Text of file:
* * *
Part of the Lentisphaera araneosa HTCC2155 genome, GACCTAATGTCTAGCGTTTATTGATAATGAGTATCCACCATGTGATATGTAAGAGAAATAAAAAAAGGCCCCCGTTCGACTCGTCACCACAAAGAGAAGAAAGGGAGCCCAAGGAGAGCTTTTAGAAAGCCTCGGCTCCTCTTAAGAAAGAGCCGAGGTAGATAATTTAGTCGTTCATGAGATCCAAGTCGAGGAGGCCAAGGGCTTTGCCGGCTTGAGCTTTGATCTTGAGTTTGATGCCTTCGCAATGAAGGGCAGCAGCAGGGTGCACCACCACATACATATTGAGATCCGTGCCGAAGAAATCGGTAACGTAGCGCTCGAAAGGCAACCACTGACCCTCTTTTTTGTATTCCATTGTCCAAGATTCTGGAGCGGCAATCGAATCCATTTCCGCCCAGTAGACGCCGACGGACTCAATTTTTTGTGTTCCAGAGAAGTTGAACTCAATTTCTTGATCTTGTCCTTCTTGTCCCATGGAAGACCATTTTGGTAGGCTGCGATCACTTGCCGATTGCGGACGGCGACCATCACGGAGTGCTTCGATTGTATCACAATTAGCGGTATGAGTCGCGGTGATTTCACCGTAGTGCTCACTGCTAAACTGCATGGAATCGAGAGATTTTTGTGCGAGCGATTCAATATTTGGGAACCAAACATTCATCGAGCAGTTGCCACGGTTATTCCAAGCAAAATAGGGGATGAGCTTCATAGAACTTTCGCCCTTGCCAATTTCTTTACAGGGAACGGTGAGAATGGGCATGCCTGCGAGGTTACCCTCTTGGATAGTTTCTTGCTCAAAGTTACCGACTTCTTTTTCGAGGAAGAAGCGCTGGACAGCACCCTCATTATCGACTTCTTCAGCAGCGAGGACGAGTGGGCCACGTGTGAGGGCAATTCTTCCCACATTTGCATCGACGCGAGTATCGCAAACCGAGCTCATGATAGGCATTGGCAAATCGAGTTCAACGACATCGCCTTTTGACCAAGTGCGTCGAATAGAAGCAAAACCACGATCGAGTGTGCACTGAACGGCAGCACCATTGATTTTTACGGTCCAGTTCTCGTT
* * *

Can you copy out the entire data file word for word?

Part of the Lentisphaera araneosa HTCC2155 genome, GACCTAATGTCTAGCGTTTATTGATAATGAGTATCCACCATGTGATATGTAAGAGAAATAAAAAAAGGCCCCCGTTCGACTCGTCACCACAAAGAGAAGAAAGGGAGCCCAAGGAGAGCTTTTAGAAAGCCTCGGCTCCTCTTAAGAAAGAGCCGAGGTAGATAATTTAGTCGTTCATGAGATCCAAGTCGAGGAGGCCAAGGGCTTTGCCGGCTTGAGCTTTGATCTTGAGTTTGATGCCTTCGCAATGAAGGGCAGCAGCAGGGTGCACCACCACATACATATTGAGATCCGTGCCGAAGAAATCGGTAACGTAGCGCTCGAAAGGCAACCACTGACCCTCTTTTTTGTATTCCATTGTCCAAGATTCTGGAGCGGCAATCGAATCCATTTCCGCCCAGTAGACGCCGACGGACTCAATTTTTTGTGTTCCAGAGAAGTTGAACTCAATTTCTTGATCTTGTCCTTCTTGTCCCATGGAAGACCATTTTGGTAGGCTGCGATCACTTGCCGATTGCGGACGGCGACCATCACGGAGTGCTTCGATTGTATCACAATTAGCGGTATGAGTCGCGGTGATTTCACCGTAGTGCTCACTGCTAAACTGCATGGAATCGAGAGATTTTTGTGCGAGCGATTCAATATTTGGGAACCAAACATTCATCGAGCAGTTGCCACGGTTATTCCAAGCAAAATAGGGGATGAGCTTCATAGAACTTTCGCCCTTGCCAATTTCTTTACAGGGAACGGTGAGAATGGGCATGCCTGCGAGGTTACCCTCTTGGATAGTTTCTTGCTCAAAGTTACCGACTTCTTTTTCGAGGAAGAAGCGCTGGACAGCACCCTCATTATCGACTTCTTCAGCAGCGAGGACGAGTGGGCCACGTGTGAGGGCAATTCTTCCCACATTTGCATCGACGCGAGTATCGCAAACCGAGCTCATGATAGGCATTGGCAAATCGAGTTCAACGACATCGCCTTTTGACCAAGTGCGTCGAATAGAAGCAAAACCACGATCGAGTGTGCACTGAACGGCAGCACCATTGATTTTTACGGTCCAGTTCTCGTT